On the climb up Kennedy, there was some assorted debris and one corner that was full of mud, gravel, and debris. Fortunately the descent on the back side was clean. We continued out on Almaden but just short of reaching McKean, we lost Ron and Lavalle. Thomas went back with the truck and helped them fix a flat, while the rest of us continued out to the reservoirs.
Graham had been using KenH's post Furnace Creek training program (12 ounce deadlifts and finger exercises on the TV remote) so we were spared the usual suffering experience when Graham gets to the front of the pack. In fact, I noticed that he was avoiding the front, but Ish seemed happy to spend long periods up there.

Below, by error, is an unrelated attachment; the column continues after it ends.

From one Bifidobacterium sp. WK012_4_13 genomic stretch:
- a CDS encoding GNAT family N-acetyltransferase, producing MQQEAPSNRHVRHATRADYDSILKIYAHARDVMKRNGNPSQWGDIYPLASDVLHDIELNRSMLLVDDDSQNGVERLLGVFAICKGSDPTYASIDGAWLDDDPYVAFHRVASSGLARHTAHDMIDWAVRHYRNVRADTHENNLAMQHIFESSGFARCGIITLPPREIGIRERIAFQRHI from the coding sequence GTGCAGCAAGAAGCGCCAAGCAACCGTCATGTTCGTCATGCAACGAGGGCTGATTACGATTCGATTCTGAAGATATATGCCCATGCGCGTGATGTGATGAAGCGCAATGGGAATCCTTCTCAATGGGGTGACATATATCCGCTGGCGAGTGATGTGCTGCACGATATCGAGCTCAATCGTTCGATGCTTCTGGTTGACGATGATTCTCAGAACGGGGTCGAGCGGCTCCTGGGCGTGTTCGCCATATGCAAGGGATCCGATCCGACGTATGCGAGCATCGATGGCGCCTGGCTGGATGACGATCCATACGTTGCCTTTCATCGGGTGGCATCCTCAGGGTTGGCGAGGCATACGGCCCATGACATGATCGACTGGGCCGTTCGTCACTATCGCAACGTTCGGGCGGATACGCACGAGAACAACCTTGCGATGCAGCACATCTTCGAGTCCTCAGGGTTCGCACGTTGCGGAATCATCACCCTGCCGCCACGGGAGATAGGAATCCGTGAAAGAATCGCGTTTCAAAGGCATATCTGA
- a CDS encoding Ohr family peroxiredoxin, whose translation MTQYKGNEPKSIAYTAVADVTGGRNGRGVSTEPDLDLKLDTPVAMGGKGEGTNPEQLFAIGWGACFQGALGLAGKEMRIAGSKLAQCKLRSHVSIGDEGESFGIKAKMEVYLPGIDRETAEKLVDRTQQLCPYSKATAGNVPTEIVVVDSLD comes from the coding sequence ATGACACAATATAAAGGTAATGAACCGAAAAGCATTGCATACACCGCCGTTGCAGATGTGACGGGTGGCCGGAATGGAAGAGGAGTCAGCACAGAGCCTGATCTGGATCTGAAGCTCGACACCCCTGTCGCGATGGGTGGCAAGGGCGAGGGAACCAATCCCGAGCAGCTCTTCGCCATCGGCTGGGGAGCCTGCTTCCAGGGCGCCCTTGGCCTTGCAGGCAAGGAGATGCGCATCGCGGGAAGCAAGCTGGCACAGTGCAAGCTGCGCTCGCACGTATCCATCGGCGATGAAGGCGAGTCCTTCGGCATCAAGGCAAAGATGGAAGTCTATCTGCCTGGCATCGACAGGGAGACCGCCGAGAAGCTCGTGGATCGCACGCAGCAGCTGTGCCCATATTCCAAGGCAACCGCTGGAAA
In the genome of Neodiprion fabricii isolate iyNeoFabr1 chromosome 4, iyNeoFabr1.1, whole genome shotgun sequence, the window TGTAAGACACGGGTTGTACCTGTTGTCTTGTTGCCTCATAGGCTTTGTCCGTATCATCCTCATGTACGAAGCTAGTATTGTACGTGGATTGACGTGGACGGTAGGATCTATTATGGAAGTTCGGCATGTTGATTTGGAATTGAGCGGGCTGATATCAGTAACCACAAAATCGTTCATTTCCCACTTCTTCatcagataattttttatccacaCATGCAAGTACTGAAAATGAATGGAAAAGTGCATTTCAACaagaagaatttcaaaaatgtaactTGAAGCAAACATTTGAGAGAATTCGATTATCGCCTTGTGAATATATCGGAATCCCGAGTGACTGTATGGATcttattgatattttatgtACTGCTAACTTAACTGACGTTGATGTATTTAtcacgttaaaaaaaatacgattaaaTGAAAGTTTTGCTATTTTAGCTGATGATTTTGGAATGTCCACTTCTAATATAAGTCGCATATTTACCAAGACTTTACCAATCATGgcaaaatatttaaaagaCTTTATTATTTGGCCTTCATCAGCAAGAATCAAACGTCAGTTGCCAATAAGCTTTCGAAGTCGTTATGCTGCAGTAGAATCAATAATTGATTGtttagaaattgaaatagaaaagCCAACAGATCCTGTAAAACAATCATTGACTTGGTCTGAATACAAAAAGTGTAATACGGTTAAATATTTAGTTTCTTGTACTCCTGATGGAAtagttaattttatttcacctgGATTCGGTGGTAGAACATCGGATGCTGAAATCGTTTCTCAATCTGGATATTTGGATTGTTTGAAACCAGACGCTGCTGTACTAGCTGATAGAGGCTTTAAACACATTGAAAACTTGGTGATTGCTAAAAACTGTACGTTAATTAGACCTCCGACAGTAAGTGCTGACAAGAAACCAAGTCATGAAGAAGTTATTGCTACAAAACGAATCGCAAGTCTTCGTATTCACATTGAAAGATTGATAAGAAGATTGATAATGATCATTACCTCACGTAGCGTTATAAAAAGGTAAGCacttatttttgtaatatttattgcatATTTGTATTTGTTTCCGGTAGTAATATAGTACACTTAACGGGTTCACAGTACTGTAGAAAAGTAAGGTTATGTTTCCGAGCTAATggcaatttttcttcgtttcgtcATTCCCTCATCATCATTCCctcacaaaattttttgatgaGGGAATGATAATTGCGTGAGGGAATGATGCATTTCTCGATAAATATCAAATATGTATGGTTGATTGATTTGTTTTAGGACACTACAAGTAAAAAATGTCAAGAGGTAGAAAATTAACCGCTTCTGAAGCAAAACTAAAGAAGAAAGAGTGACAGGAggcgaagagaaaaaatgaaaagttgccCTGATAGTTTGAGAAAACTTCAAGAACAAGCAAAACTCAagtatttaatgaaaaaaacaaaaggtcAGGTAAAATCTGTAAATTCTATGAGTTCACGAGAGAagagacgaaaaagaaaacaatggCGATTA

Other than some intermittent drizzle and a bit of a headwind, things were not that bad on the way to the first rest stop. Once it got light, the pace picked up to something more reasonable. The rest stop was moved to the gas station on the south side of town as there were indoor bathrooms. With only a few riders, we weren't going to overwhelm the facility.
On the way south from Gilroy, the wind showed up at full force. We were now facing a 20 mph+ headwind that we were going to see until we turned around. We met up with Thomas when we returned to Hwy 25 about halfway on this leg. He told us that the tandem was 45 to 50 minutes back of us.
By this point Graham was showing the results of his training program and was struggling to stay on. Being merciless, we would pull him back up and make him ride with us. No letting him ride into the wind by himself, we made him draft us.